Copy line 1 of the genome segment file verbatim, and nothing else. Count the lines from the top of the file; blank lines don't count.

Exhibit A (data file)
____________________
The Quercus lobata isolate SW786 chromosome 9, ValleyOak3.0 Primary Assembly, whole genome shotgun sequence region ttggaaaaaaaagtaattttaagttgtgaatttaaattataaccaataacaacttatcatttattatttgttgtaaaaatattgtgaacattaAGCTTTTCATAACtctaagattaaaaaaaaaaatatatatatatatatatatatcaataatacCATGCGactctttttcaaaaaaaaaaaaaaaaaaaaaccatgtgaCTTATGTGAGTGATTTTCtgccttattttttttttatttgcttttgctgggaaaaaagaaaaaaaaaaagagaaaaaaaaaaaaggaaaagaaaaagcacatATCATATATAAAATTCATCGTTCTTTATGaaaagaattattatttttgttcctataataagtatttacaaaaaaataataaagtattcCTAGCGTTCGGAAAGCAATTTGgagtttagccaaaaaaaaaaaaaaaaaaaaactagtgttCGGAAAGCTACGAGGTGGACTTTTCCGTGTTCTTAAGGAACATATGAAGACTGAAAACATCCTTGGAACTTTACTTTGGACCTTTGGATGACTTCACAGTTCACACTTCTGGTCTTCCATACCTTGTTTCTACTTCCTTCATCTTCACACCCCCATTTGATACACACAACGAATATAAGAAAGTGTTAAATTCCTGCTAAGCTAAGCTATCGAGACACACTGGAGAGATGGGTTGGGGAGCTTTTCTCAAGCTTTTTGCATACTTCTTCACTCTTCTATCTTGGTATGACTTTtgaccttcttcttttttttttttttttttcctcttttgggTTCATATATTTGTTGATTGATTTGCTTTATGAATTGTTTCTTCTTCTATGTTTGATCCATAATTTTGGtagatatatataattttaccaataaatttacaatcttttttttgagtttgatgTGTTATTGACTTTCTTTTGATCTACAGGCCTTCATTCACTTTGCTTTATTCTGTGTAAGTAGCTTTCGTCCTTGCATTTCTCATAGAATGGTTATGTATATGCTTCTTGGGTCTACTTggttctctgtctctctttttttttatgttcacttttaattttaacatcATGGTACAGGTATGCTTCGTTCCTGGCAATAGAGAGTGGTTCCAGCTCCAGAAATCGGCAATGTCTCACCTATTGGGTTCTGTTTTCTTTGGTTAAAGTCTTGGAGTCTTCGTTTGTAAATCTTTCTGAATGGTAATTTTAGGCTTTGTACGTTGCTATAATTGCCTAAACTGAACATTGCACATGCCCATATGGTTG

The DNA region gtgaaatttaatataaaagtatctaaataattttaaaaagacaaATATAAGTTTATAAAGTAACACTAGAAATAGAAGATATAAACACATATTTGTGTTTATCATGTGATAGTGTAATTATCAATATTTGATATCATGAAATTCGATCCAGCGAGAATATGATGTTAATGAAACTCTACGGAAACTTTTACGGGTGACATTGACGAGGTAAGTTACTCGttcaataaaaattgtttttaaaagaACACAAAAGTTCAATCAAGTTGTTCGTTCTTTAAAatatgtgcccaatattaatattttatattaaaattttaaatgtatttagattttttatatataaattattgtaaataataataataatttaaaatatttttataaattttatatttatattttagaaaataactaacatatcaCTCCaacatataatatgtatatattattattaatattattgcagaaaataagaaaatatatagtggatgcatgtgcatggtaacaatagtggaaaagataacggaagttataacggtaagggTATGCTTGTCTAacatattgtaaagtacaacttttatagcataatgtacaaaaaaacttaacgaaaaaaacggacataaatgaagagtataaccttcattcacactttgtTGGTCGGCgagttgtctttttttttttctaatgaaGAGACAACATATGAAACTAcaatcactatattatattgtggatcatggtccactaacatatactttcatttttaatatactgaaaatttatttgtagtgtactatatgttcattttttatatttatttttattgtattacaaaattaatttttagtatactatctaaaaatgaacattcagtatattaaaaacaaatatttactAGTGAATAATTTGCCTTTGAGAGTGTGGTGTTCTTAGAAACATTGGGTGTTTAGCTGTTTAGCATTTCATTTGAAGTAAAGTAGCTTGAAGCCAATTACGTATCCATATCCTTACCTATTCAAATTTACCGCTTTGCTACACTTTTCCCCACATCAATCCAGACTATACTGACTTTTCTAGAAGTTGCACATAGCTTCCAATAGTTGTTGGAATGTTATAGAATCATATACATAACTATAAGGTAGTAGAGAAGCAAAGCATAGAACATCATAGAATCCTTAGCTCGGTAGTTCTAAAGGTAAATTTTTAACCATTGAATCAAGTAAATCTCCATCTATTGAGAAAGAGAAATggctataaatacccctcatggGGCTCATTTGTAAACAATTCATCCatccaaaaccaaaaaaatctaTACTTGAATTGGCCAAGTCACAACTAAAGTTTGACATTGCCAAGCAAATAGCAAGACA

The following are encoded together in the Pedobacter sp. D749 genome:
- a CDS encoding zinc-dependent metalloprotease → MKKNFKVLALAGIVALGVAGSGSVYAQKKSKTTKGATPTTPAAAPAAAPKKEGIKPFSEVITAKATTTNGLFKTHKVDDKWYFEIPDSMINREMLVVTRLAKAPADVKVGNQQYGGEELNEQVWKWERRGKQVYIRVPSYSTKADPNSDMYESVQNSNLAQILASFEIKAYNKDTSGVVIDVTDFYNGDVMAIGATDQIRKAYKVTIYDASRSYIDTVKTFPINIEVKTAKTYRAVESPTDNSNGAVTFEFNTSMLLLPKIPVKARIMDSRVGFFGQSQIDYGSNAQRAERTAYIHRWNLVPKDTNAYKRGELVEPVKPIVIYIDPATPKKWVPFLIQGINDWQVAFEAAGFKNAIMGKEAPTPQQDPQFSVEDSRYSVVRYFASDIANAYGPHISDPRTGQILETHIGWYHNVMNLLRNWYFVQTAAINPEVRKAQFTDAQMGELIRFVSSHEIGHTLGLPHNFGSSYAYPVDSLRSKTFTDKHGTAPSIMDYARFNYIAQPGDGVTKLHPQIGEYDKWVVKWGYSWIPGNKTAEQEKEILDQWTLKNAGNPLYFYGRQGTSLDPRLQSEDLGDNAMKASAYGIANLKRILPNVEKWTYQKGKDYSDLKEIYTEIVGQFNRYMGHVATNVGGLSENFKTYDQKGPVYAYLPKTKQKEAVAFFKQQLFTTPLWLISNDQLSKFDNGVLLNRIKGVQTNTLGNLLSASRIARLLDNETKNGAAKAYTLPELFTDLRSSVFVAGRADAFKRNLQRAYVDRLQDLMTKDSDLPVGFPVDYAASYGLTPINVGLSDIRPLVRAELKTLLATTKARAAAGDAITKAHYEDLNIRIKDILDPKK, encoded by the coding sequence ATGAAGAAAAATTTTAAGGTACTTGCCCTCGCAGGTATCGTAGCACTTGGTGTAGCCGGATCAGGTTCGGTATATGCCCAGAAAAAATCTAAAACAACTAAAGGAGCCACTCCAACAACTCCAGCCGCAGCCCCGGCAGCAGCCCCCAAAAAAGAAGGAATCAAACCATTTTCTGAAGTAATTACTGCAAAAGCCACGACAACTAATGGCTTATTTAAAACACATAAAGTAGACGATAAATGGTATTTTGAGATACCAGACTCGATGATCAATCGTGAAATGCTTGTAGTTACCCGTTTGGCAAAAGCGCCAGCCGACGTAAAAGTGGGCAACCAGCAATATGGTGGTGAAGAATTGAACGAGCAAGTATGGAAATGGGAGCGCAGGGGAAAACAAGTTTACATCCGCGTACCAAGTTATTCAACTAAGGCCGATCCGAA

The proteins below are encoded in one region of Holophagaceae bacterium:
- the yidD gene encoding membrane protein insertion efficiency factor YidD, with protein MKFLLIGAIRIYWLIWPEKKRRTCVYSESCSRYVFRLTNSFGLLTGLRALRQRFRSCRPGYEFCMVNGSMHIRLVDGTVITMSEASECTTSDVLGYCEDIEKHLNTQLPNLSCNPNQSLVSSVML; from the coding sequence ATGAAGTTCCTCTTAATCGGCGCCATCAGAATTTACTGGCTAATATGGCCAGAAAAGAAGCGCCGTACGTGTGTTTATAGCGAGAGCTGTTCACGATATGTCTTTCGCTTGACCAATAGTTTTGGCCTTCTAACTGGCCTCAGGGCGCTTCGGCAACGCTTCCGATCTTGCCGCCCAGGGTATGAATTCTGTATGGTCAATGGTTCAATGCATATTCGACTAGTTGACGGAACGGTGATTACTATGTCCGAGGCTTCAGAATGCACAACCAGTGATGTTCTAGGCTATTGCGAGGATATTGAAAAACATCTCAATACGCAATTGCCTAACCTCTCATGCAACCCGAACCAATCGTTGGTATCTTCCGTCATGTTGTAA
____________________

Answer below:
The Quercus lobata isolate SW786 chromosome 9, ValleyOak3.0 Primary Assembly, whole genome shotgun sequence region ttggaaaaaaaagtaattttaagttgtgaatttaaattataaccaataacaacttatcatttattatttgttgtaaaaatattgtgaacattaAGCTTTTCATAACtctaagattaaaaaaaaaaatatatatatatatatatatatcaataatacCATGCGactctttttcaaaaaaaaaaaaaaaaaaaaaccatgtgaCTTATGTGAGTGATTTTCtgccttattttttttttatttgcttttgctgggaaaaaagaaaaaaaaaaagagaaaaaaaaaaaaggaaaagaaaaagcacatATCATATATAAAATTCATCGTTCTTTATGaaaagaattattatttttgttcctataataagtatttacaaaaaaataataaagtattcCTAGCGTTCGGAAAGCAATTTGgagtttagccaaaaaaaaaaaaaaaaaaaaactagtgttCGGAAAGCTACGAGGTGGACTTTTCCGTGTTCTTAAGGAACATATGAAGACTGAAAACATCCTTGGAACTTTACTTTGGACCTTTGGATGACTTCACAGTTCACACTTCTGGTCTTCCATACCTTGTTTCTACTTCCTTCATCTTCACACCCCCATTTGATACACACAACGAATATAAGAAAGTGTTAAATTCCTGCTAAGCTAAGCTATCGAGACACACTGGAGAGATGGGTTGGGGAGCTTTTCTCAAGCTTTTTGCATACTTCTTCACTCTTCTATCTTGGTATGACTTTtgaccttcttcttttttttttttttttttcctcttttgggTTCATATATTTGTTGATTGATTTGCTTTATGAATTGTTTCTTCTTCTATGTTTGATCCATAATTTTGGtagatatatataattttaccaataaatttacaatcttttttttgagtttgatgTGTTATTGACTTTCTTTTGATCTACAGGCCTTCATTCACTTTGCTTTATTCTGTGTAAGTAGCTTTCGTCCTTGCATTTCTCATAGAATGGTTATGTATATGCTTCTTGGGTCTACTTggttctctgtctctctttttttttatgttcacttttaattttaacatcATGGTACAGGTATGCTTCGTTCCTGGCAATAGAGAGTGGTTCCAGCTCCAGAAATCGGCAATGTCTCACCTATTGGGTTCTGTTTTCTTTGGTTAAAGTCTTGGAGTCTTCGTTTGTAAATCTTTCTGAATGGTAATTTTAGGCTTTGTACGTTGCTATAATTGCCTAAACTGAACATTGCACATGCCCATATGGTTG